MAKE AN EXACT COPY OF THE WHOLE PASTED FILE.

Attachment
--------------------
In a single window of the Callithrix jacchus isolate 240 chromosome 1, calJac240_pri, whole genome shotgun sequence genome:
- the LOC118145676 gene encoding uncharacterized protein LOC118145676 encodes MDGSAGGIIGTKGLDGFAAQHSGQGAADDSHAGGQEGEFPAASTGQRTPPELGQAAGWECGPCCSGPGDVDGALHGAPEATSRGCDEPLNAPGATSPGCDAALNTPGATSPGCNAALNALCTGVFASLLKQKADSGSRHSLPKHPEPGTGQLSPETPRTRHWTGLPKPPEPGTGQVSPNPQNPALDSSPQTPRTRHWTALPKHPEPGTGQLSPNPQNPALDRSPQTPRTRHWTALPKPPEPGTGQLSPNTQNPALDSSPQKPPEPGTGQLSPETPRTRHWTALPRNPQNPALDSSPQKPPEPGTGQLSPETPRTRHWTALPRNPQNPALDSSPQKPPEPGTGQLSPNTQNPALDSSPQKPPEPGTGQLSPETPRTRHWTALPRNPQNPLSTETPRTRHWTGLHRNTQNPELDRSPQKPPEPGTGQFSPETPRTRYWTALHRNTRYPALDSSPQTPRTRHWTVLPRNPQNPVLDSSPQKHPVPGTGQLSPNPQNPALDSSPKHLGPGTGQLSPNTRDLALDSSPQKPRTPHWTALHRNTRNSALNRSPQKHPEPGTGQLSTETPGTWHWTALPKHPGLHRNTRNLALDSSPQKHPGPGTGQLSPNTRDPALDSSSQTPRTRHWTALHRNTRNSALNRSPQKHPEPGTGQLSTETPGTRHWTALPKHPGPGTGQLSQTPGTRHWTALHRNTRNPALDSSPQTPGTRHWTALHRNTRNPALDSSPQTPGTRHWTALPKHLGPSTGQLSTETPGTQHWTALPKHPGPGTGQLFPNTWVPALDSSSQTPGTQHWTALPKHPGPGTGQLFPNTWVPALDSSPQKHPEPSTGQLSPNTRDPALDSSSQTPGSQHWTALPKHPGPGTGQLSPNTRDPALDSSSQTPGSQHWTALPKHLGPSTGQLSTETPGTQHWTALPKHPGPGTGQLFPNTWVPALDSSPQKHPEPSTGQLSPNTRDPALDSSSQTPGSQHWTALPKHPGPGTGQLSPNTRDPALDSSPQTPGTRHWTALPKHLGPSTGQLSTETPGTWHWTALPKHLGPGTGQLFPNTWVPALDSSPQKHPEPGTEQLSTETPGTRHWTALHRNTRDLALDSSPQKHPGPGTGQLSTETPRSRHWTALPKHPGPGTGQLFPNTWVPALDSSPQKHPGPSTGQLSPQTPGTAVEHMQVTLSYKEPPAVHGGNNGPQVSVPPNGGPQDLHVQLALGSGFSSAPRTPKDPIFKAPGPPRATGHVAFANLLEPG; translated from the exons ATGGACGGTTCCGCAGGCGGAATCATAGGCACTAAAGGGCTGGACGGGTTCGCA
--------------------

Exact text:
In a single window of the Callithrix jacchus isolate 240 chromosome 1, calJac240_pri, whole genome shotgun sequence genome:
- the LOC118145676 gene encoding uncharacterized protein LOC118145676 encodes MDGSAGGIIGTKGLDGFAAQHSGQGAADDSHAGGQEGEFPAASTGQRTPPELGQAAGWECGPCCSGPGDVDGALHGAPEATSRGCDEPLNAPGATSPGCDAALNTPGATSPGCNAALNALCTGVFASLLKQKADSGSRHSLPKHPEPGTGQLSPETPRTRHWTGLPKPPEPGTGQVSPNPQNPALDSSPQTPRTRHWTALPKHPEPGTGQLSPNPQNPALDRSPQTPRTRHWTALPKPPEPGTGQLSPNTQNPALDSSPQKPPEPGTGQLSPETPRTRHWTALPRNPQNPALDSSPQKPPEPGTGQLSPETPRTRHWTALPRNPQNPALDSSPQKPPEPGTGQLSPNTQNPALDSSPQKPPEPGTGQLSPETPRTRHWTALPRNPQNPLSTETPRTRHWTGLHRNTQNPELDRSPQKPPEPGTGQFSPETPRTRYWTALHRNTRYPALDSSPQTPRTRHWTVLPRNPQNPVLDSSPQKHPVPGTGQLSPNPQNPALDSSPKHLGPGTGQLSPNTRDLALDSSPQKPRTPHWTALHRNTRNSALNRSPQKHPEPGTGQLSTETPGTWHWTALPKHPGLHRNTRNLALDSSPQKHPGPGTGQLSPNTRDPALDSSSQTPRTRHWTALHRNTRNSALNRSPQKHPEPGTGQLSTETPGTRHWTALPKHPGPGTGQLSQTPGTRHWTALHRNTRNPALDSSPQTPGTRHWTALHRNTRNPALDSSPQTPGTRHWTALPKHLGPSTGQLSTETPGTQHWTALPKHPGPGTGQLFPNTWVPALDSSSQTPGTQHWTALPKHPGPGTGQLFPNTWVPALDSSPQKHPEPSTGQLSPNTRDPALDSSSQTPGSQHWTALPKHPGPGTGQLSPNTRDPALDSSSQTPGSQHWTALPKHLGPSTGQLSTETPGTQHWTALPKHPGPGTGQLFPNTWVPALDSSPQKHPEPSTGQLSPNTRDPALDSSSQTPGSQHWTALPKHPGPGTGQLSPNTRDPALDSSPQTPGTRHWTALPKHLGPSTGQLSTETPGTWHWTALPKHLGPGTGQLFPNTWVPALDSSPQKHPEPGTEQLSTETPGTRHWTALHRNTRDLALDSSPQKHPGPGTGQLSTETPRSRHWTALPKHPGPGTGQLFPNTWVPALDSSPQKHPGPSTGQLSPQTPGTAVEHMQVTLSYKEPPAVHGGNNGPQVSVPPNGGPQDLHVQLALGSGFSSAPRTPKDPIFKAPGPPRATGHVAFANLLEPG; translated from the exons ATGGACGGTTCCGCAGGCGGAATCATAGGCACTAAAGGGCTGGACGGGTTCGCA